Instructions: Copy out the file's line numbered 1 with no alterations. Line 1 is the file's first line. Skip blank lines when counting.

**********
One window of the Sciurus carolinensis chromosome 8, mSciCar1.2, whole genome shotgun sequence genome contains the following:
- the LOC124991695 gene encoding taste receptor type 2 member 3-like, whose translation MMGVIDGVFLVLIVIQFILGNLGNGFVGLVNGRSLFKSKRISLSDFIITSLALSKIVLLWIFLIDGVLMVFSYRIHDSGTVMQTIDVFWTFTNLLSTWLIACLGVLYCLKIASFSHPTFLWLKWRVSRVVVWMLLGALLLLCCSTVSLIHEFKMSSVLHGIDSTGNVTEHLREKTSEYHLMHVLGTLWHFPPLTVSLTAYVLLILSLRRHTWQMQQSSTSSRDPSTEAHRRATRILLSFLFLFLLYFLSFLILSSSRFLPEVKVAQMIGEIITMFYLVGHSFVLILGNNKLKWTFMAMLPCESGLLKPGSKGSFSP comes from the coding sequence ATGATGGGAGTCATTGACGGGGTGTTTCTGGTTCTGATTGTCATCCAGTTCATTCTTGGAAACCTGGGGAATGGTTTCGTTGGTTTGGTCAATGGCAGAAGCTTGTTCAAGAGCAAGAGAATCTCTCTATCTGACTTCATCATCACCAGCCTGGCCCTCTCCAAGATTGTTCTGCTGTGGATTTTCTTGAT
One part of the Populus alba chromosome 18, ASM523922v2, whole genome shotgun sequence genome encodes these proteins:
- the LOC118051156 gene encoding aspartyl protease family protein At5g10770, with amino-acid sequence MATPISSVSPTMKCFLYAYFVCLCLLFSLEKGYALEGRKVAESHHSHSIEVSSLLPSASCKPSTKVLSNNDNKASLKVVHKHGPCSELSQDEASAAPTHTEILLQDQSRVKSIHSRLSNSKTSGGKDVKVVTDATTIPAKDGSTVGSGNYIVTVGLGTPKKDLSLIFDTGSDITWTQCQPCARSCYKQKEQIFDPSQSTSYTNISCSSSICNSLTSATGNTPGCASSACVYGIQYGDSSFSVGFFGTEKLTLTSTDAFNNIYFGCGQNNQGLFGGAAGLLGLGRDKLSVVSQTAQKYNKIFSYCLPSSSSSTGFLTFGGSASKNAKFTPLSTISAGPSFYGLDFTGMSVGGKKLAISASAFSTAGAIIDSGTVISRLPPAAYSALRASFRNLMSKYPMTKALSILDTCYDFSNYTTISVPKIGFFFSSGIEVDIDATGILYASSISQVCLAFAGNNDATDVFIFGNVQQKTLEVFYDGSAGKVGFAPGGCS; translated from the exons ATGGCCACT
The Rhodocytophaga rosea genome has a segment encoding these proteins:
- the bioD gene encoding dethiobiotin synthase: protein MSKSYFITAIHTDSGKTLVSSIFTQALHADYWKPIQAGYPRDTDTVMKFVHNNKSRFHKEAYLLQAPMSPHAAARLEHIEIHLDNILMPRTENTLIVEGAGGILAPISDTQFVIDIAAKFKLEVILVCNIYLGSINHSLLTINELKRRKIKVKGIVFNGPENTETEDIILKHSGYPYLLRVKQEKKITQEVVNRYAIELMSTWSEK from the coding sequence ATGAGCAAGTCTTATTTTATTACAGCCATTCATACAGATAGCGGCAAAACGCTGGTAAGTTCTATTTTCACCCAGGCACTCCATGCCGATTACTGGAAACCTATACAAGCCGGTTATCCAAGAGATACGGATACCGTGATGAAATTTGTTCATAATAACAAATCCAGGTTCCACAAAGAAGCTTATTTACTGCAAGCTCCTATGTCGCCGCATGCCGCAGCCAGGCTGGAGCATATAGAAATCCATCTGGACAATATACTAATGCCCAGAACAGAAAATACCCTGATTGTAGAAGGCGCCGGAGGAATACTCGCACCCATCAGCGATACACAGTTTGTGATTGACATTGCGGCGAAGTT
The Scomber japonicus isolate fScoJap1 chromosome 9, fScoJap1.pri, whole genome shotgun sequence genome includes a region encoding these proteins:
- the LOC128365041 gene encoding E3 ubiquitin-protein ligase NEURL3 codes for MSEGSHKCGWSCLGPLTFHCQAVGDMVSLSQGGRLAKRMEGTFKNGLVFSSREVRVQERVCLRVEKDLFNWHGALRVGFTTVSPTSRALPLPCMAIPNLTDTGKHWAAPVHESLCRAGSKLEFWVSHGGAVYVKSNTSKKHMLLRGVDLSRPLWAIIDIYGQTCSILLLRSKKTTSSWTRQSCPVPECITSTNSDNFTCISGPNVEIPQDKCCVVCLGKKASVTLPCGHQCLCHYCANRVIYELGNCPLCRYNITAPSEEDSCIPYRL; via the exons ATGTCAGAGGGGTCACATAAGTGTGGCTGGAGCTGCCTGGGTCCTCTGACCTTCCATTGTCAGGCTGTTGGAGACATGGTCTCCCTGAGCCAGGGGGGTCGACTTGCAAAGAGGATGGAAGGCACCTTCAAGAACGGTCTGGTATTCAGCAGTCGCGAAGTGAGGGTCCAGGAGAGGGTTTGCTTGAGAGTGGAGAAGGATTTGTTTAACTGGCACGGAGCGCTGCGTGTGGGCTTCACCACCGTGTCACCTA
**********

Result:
One window of the Sciurus carolinensis chromosome 8, mSciCar1.2, whole genome shotgun sequence genome contains the following: